Learn How to Cope with Missing Out in Life Interrupted: Moments

Join us for the first installment of HONOLULU’s free virtual webinar series on mental wellness this Thursday, May 28, 1 to 2 p.m.
Life Interrupted: Moments


Over the last week, you probably heard horns honking as caravans of cars filled with students in caps and gowns celebrated together but apart. Or you’ve seen banners posted along the street, car windshields emblazoned to honor various birthdays, reunions, memorialize loves ones lost, all milestones we would have gathered for before COVID-19.


We’ve had to figure out a new way to pile lei on graduates, to safely honor those we love during a pandemic. And it is just the latest moment we lost. In recent months, we’ve celebrated birthdays, anniversaries, weddings, reunions, Mother’s Day and other occasions while we’ve been isolated from most of the rest of our community. It’s an emotional loss of once-in-a-lifetime memories. So how can we cope? And how can we support others during this time? We learn some warning signs to watch for and tools and resources for getting through this together.


Launching this Thursday, May 28, 1 to 2 p.m., HONOLULU Magazine in partnership with NAMI (National Alliance on Mental Illness) Hawai‘i, is proud to present the first installment in Life Interrupted, a free five-week virtual mental wellness series that tackles the emotional challenges the pandemic has created in our lives. Join us for Life Interrupted: Moments, where a curated panel of subject-matter experts will answer crowd-sourced questions, , as well as offer tips, coping strategies and ways to support loved ones while we endure the mental and emotional effects of the COVID-19 pandemic. All sessions will be livestreamed to the public, and those in attendance (RSVP to Life Interrupted: Moments here) are invited to ask their own questions during the session.



SEE ALSO: Life Interrupted: A Free Virtual Series on Mental Wellness


Robbie Dingeman, Editor at Large, HONOLULU Magazine


Robbie Dingeman is the editor at large of HONOLULU Magazine. The award-winning journalist has 25 years of experience telling the stories of Hawai‘i in daily newspapers, magazines, television and on the web. She co-authored two books and serves as co-artistic director of the semi-annual Gridiron news parody show, which raises money for internships for the Society of Professional Journalists.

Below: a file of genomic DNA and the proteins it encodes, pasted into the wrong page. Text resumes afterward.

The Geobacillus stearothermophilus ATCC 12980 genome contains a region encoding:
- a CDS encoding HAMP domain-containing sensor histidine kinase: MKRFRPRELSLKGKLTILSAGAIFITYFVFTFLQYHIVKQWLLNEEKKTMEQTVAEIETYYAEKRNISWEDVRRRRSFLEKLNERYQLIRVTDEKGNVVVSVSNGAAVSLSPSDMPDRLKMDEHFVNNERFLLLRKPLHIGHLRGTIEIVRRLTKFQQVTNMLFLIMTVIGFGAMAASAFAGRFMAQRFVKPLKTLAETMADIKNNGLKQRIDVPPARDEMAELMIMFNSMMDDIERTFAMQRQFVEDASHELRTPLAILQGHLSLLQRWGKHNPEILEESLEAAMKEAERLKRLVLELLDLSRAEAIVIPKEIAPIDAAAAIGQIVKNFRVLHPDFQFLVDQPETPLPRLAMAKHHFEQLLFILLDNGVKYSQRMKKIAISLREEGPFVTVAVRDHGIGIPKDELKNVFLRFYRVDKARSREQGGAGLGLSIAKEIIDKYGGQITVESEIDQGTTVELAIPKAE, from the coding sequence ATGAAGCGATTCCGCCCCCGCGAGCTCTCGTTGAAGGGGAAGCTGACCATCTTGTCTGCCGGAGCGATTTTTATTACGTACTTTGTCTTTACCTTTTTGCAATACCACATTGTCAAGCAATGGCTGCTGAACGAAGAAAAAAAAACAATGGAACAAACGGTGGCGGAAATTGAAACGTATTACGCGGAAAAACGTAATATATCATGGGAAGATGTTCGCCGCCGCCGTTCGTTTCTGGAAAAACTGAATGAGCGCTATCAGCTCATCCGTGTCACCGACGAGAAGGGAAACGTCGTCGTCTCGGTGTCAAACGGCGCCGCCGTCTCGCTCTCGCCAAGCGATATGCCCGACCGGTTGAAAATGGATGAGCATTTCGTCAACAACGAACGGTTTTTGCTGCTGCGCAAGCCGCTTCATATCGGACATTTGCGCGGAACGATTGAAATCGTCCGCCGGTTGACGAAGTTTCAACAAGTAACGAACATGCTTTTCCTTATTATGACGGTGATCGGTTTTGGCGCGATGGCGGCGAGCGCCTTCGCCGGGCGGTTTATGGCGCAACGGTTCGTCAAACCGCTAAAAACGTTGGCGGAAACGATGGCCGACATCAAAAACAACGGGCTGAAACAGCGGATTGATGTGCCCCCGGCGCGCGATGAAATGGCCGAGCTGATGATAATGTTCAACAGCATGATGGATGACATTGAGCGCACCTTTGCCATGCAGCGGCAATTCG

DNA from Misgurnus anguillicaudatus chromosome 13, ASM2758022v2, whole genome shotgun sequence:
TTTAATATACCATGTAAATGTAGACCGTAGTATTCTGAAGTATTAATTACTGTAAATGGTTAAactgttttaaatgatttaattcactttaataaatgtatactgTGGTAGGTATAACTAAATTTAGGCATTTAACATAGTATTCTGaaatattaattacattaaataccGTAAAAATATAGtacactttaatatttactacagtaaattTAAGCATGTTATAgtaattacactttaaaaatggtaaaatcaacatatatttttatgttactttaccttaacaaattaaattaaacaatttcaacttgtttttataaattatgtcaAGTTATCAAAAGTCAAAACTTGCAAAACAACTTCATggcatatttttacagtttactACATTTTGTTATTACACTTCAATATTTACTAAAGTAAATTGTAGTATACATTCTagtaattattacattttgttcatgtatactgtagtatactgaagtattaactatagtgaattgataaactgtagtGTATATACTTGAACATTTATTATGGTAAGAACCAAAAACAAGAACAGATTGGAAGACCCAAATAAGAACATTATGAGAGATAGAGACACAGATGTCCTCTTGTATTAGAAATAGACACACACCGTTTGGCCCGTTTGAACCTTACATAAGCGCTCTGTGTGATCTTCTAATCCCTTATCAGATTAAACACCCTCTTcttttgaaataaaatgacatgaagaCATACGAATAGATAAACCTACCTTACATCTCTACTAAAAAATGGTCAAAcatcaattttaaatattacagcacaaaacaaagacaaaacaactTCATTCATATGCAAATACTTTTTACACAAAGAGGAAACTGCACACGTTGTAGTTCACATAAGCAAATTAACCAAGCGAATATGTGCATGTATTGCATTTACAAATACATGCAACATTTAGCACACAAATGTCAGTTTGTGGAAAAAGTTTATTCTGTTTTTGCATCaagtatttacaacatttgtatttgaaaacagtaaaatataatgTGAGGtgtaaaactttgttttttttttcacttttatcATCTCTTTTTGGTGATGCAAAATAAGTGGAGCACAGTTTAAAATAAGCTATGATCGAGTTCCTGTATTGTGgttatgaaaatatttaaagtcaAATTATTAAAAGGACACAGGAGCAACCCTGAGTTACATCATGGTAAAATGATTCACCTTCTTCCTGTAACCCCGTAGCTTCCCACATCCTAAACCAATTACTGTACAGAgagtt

Dan Chun


Dan Chun has been the senior pastor of First Presbyterian Church of Honolulu since 1994. Dan received his M.A. from University of Southern California in Cinema Production from the School of Performing Arts, M.Div. and D.Min. degrees from Fuller Theological Seminary, and a B.S. in Communications from Lewis and Clark College. He and wife Pam have three children (Noelle, Dylan, and Quinn) and two dogs (Max and Molly). Dan and Pam founded Hawaiian Islands Ministries in 1983 with the vision of catalyzing Christian renewal and revival in Hawai‘i through a trans-denominational, cross-generational equipping ministry for Christian churches and leaders in Hawai‘i.


Mestisa Gass


Mestisa Gass is the program director for Mental Health America of Hawai‘i. She is a member of the Mental Health Task Force, the statewide and O‘ahu Suicide Prevention Task Forces, and a board member for the Waipahu Aloha Clubhouse.


Robin Miyamoto


Robin Miyamoto is a clinical psychologist who earned her doctoral degree from Argosy University, and completed her clinical training at Tripler Army Medical Center with a specialty in Health Psychology/Behavioral Medicine. For the past 20 years, she has been active in promoting training opportunities in primary care psychology, particularly in rural and underserved communities within the state of Hawai‘i. Her areas of interest include diabetes, renal disease and cancer. She is a past president of the Hawai’i Psychological Association and faculty at the University of Hawai‘i at Mānoa John A. Burns School of Medicine with the Departments of Native Hawaiian Health and Family Medicine and Community Health.